Demetrius Napolitano re-entered the foster care system after a failed adoption.
Think of Us and CEO Sixto Cancel helped inform a series of USA Today articles reporting on their investigations into children entering the foster care system following failed adoptions – the problem, the impact to young people, and how, despite an awareness of the broken system, there is little movement toward finding tangible solutions.
Trigger warning: the articles contain details of abuse and neglect.
“More than 66,000 adoptees ended up in the foster care system between 2008 and 2020,” USA TODAY uncovered through its analysis of data across 16 states. “Black children face a more than 50% greater risk than white children of having their adoptions fail and returning to foster care.”
Additionally, critical support is limited to non-existent for families with adoptees who struggle with mental health challenges, physical disabilities, or the effects of childhood trauma.
In the series, Sixto shares his own experience of what it felt like to consider the implications of adoption.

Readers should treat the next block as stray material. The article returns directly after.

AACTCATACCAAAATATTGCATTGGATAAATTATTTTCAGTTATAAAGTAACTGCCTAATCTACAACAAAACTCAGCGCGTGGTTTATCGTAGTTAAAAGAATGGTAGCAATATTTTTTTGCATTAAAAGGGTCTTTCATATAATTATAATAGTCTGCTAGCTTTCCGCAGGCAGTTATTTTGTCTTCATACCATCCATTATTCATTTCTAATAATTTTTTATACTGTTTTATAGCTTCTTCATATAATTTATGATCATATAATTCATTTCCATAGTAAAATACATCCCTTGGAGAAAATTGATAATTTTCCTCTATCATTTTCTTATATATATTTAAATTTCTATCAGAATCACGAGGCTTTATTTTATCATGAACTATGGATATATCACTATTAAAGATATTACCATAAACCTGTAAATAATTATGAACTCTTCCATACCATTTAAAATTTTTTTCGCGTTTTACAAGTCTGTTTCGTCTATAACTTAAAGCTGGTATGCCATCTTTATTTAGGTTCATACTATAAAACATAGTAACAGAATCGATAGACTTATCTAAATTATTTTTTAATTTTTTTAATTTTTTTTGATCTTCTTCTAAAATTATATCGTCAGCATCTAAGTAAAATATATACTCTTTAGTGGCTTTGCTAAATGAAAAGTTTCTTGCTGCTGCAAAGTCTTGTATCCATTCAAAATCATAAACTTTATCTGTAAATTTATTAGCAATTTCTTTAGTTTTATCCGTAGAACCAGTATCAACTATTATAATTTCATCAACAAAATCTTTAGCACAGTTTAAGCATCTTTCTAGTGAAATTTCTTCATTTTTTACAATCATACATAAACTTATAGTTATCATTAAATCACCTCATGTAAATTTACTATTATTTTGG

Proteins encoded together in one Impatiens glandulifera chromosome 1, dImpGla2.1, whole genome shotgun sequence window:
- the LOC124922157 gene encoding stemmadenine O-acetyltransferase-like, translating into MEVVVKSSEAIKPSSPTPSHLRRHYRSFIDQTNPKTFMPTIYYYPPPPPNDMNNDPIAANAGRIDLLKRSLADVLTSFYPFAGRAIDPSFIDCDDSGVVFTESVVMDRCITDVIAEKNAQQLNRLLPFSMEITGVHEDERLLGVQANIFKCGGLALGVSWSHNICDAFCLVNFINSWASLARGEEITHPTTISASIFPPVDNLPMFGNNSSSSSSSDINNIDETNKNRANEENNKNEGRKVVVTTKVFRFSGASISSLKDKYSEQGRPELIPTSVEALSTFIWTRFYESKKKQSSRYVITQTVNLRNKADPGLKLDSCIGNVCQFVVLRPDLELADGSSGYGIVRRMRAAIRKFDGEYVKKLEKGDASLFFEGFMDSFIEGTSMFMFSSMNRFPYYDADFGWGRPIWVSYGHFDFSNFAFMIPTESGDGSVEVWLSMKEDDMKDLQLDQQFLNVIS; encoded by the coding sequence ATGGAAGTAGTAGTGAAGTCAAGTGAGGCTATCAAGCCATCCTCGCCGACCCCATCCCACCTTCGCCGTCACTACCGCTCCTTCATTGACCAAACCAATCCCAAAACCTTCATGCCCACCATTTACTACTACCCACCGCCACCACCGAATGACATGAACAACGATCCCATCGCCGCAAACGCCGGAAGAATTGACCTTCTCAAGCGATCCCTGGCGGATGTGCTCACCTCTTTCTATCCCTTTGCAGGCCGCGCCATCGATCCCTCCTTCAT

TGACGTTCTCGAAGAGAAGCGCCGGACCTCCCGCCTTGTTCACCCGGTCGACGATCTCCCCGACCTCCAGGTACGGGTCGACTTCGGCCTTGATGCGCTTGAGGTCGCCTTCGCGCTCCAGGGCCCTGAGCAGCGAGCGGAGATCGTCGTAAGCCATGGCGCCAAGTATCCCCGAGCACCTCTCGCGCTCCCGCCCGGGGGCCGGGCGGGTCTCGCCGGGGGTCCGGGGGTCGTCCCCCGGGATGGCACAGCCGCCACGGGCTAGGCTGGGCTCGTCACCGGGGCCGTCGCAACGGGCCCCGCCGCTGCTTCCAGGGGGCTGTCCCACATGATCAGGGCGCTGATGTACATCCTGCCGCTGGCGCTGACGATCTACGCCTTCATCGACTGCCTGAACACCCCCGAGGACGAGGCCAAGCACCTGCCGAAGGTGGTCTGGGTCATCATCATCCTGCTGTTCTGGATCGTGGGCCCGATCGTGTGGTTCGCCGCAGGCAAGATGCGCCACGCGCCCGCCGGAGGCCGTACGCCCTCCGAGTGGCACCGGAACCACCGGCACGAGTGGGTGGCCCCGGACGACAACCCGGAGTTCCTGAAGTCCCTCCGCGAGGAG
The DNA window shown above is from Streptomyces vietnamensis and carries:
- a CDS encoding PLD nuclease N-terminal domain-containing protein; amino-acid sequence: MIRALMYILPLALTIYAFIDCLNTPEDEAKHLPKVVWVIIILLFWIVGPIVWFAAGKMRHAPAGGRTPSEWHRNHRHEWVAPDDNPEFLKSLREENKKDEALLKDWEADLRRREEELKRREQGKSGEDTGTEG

“I was 9 years old when the judge looked at me and was like, ‘Do you want to be adopted?’” Cancel recalled. “And I had wanted to say no so bad.”
Adoption … meant wrapping his mind around the idea of replacing his biological parents and siblings with a new family.”
Sixto later experienced a failed adoption and returned to the foster care system, eventually aging out.
The series features survey responses from over 27,000 current and former foster youth in our Lived Experience Network:
“An informal survey of more than 27,000 current and former foster youth by the research and development lab Think of Us found that young people from failed adoptions fared worse than others from the foster care system. They were more likely to find themselves couch surfing, homeless or hungry.”
Building on our engagement with more than 38,000 people with lived experience in 2020 and 2021, Think of Us launched the Center for Lived Experience to create proximity between decision-makers and “lived experts” to drive lasting change. We’re continuing to grow this community among current and former foster youth, bio parents, and kinship caregivers who can be mobilized to co-design strategies that address challenges in the child welfare system.
Our government infrastructure does not have sufficient data or connection to the day-to-day realities of what youth and families face in the system. But if people with lived experience are involved in every step of decision-making, the problems in child welfare can be better understood and addressed, creating a better future for generations to come.
Learn more about the Center for Lived Experience here.